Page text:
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Topics: prospecting

Identifying Your Target Market

by Dan Fisher on Dec 5, 2014 8:36:00 AM

Can you describe to me your dream customer? Tell me about the unique characteristics of this “dream” customer.  Can you describe to me the types of customers that have been the most profitable?  Which customers are the most enjoyable to work with?  What types of problems have you consistently had success in solving for your customers in the past? If you’re struggling to come up with clear and concise answers to these questions then you do not have a clearly defined target market.  

Having no clearly defined  target market is the equivalent of going to the shooting range with no target; shooting baskets with no hoop, playing darts in the dark….you get my drift.  If you are struggling with this, the good news is you’re not alone.  I see it almost everywhere I go.  It goes something like this….
After sitting through the morning meeting Jimmy the sales rep goes back to his desk to begin his day. After Jimmy spends 10 minutes reviewing email he opens up LinkedIn and his CRM/ATS and says to himself “who should I call on today?”  And this is where the paralysis by analysis begins.  Jimmy says to himself “should I call this account or that account?”  “Should I try calling the account I called on earlier in the week?  “Nobody returned my calls so probably not.”  This anguish goes on and on.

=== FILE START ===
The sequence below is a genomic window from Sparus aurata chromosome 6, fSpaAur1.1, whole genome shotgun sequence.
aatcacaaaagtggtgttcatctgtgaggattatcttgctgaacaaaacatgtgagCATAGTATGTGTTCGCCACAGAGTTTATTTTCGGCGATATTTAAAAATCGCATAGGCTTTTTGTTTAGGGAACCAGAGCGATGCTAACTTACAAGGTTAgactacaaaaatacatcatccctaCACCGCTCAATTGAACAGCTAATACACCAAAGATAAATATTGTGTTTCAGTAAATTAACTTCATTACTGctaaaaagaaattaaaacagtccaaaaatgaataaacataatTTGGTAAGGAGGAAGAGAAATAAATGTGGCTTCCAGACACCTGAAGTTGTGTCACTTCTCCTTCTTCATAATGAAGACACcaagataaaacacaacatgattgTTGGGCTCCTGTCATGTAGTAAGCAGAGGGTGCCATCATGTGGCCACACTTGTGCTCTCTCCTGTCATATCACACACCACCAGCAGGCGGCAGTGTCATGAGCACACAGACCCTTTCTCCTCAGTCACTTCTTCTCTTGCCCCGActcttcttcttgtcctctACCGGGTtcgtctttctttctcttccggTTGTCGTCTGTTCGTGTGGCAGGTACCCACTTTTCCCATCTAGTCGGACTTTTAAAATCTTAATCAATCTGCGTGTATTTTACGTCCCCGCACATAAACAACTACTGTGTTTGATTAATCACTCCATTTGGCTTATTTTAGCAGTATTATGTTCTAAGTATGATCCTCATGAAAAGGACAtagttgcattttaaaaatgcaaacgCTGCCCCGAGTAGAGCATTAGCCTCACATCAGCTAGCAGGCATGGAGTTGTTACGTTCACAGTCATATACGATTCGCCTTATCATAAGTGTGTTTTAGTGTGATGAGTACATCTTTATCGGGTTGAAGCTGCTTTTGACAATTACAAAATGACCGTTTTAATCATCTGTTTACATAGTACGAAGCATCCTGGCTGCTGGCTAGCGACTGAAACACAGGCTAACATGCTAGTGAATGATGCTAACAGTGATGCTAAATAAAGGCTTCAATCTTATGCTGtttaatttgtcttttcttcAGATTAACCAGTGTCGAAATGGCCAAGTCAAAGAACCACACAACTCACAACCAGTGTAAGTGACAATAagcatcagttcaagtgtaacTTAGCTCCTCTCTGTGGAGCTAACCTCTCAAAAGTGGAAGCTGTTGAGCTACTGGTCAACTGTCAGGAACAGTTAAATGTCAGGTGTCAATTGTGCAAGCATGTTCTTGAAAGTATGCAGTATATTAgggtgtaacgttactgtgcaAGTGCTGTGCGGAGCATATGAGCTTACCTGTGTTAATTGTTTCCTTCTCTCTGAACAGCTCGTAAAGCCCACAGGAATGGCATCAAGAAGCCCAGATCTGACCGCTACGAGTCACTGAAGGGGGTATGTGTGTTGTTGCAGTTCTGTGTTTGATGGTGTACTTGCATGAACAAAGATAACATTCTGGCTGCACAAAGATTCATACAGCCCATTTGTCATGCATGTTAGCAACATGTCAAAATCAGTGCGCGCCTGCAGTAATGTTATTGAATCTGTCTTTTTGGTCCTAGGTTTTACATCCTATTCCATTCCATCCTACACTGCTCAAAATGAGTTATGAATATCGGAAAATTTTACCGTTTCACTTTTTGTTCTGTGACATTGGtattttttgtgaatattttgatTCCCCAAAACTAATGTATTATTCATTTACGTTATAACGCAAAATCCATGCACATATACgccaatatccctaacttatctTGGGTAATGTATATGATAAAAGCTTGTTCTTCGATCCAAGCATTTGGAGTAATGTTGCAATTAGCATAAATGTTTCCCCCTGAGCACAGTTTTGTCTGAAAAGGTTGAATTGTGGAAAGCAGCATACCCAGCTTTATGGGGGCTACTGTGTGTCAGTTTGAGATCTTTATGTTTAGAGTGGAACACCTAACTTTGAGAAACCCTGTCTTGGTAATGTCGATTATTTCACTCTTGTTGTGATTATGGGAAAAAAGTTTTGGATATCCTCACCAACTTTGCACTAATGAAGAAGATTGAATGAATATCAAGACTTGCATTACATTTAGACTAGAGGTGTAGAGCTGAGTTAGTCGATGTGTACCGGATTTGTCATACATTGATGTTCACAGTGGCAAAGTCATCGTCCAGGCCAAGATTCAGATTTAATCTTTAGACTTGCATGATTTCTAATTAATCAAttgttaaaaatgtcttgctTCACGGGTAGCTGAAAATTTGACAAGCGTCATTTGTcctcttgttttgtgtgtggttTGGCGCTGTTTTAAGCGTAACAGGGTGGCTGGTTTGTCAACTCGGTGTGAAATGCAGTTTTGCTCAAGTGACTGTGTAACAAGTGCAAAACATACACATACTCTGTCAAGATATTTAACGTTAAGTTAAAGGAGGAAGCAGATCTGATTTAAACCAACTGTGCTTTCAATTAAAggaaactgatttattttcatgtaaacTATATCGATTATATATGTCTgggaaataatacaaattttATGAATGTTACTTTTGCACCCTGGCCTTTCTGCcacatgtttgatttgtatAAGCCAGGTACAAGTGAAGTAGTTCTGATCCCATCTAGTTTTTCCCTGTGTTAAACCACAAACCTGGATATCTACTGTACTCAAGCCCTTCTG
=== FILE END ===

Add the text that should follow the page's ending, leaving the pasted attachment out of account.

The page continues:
My point is sales reps really agonize over which accounts to call on and how much time to invest in an account before walking away.  (Sales managers, trust me, go sit with your reps for a few hours).  The challenge is there are tons-too many in fact-of companies to choose from.  If it’s not clear to the sales rep what exactly it is they’re looking for in a prospect account, prospecting for new business becomes extremely frustrating to the point of paralyzing.  The problem unfortunately stems from a lack of a sales process and/or poor management.  Fast forward this scenario 6 months and Dick the sales manager says “gee, Jimmy has been here for 6 months and has nothing to really show for himself.  Who are his prospects and where is his revenue going to come from?”   Jimmy has no pipeline because he has no sales process to follow nor has he been given any direction on what his target market is (other than “any company with an IT department).  Jimmy doesn’t know what he is trying to kill.  So what does Jimmy do?  Jimmy goes to and other job boards and seeks out pre-defined, oversaturated job postings. What a novel idea!  I think we all know how that story ends.  Jimmy finds himself in the HR department.